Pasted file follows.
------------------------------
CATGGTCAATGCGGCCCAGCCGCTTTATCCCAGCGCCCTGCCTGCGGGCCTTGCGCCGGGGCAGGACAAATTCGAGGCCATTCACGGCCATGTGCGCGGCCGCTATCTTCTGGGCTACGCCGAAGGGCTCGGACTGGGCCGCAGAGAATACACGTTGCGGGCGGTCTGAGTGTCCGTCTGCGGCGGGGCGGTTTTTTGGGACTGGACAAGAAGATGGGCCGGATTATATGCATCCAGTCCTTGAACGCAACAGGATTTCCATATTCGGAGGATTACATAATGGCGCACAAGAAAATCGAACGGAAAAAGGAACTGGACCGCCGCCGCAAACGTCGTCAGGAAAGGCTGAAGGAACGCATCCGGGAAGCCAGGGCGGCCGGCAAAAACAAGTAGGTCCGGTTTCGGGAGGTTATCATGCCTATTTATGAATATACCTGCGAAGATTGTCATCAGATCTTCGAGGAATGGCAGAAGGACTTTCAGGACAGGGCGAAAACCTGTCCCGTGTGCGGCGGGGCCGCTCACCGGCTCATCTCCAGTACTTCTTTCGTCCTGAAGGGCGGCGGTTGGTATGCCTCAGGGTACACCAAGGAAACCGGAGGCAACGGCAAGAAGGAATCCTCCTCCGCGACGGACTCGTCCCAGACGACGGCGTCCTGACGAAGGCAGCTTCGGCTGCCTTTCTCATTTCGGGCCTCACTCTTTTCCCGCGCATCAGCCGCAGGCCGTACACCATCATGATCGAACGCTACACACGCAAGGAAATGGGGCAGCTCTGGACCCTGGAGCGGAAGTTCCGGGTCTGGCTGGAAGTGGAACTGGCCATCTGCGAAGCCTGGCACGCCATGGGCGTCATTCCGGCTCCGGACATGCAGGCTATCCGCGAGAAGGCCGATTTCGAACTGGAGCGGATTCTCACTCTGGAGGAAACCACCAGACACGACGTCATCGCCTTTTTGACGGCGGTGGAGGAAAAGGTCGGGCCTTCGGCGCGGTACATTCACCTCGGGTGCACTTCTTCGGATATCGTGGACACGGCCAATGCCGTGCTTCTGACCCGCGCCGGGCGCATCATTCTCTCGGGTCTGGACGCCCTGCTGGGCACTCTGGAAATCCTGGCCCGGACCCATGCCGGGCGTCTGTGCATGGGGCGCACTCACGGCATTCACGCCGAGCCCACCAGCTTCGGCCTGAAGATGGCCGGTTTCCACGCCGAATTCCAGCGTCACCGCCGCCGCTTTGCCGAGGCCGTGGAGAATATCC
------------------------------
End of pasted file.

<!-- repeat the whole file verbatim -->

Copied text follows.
CATGGTCAATGCGGCCCAGCCGCTTTATCCCAGCGCCCTGCCTGCGGGCCTTGCGCCGGGGCAGGACAAATTCGAGGCCATTCACGGCCATGTGCGCGGCCGCTATCTTCTGGGCTACGCCGAAGGGCTCGGACTGGGCCGCAGAGAATACACGTTGCGGGCGGTCTGAGTGTCCGTCTGCGGCGGGGCGGTTTTTTGGGACTGGACAAGAAGATGGGCCGGATTATATGCATCCAGTCCTTGAACGCAACAGGATTTCCATATTCGGAGGATTACATAATGGCGCACAAGAAAATCGAACGGAAAAAGGAACTGGACCGCCGCCGCAAACGTCGTCAGGAAAGGCTGAAGGAACGCATCCGGGAAGCCAGGGCGGCCGGCAAAAACAAGTAGGTCCGGTTTCGGGAGGTTATCATGCCTATTTATGAATATACCTGCGAAGATTGTCATCAGATCTTCGAGGAATGGCAGAAGGACTTTCAGGACAGGGCGAAAACCTGTCCCGTGTGCGGCGGGGCCGCTCACCGGCTCATCTCCAGTACTTCTTTCGTCCTGAAGGGCGGCGGTTGGTATGCCTCAGGGTACACCAAGGAAACCGGAGGCAACGGCAAGAAGGAATCCTCCTCCGCGACGGACTCGTCCCAGACGACGGCGTCCTGACGAAGGCAGCTTCGGCTGCCTTTCTCATTTCGGGCCTCACTCTTTTCCCGCGCATCAGCCGCAGGCCGTACACCATCATGATCGAACGCTACACACGCAAGGAAATGGGGCAGCTCTGGACCCTGGAGCGGAAGTTCCGGGTCTGGCTGGAAGTGGAACTGGCCATCTGCGAAGCCTGGCACGCCATGGGCGTCATTCCGGCTCCGGACATGCAGGCTATCCGCGAGAAGGCCGATTTCGAACTGGAGCGGATTCTCACTCTGGAGGAAACCACCAGACACGACGTCATCGCCTTTTTGACGGCGGTGGAGGAAAAGGTCGGGCCTTCGGCGCGGTACATTCACCTCGGGTGCACTTCTTCGGATATCGTGGACACGGCCAATGCCGTGCTTCTGACCCGCGCCGGGCGCATCATTCTCTCGGGTCTGGACGCCCTGCTGGGCACTCTGGAAATCCTGGCCCGGACCCATGCCGGGCGTCTGTGCATGGGGCGCACTCACGGCATTCACGCCGAGCCCACCAGCTTCGGCCTGAAGATGGCCGGTTTCCACGCCGAATTCCAGCGTCACCGCCGCCGCTTTGCCGAGGCCGTGGAGAATATCC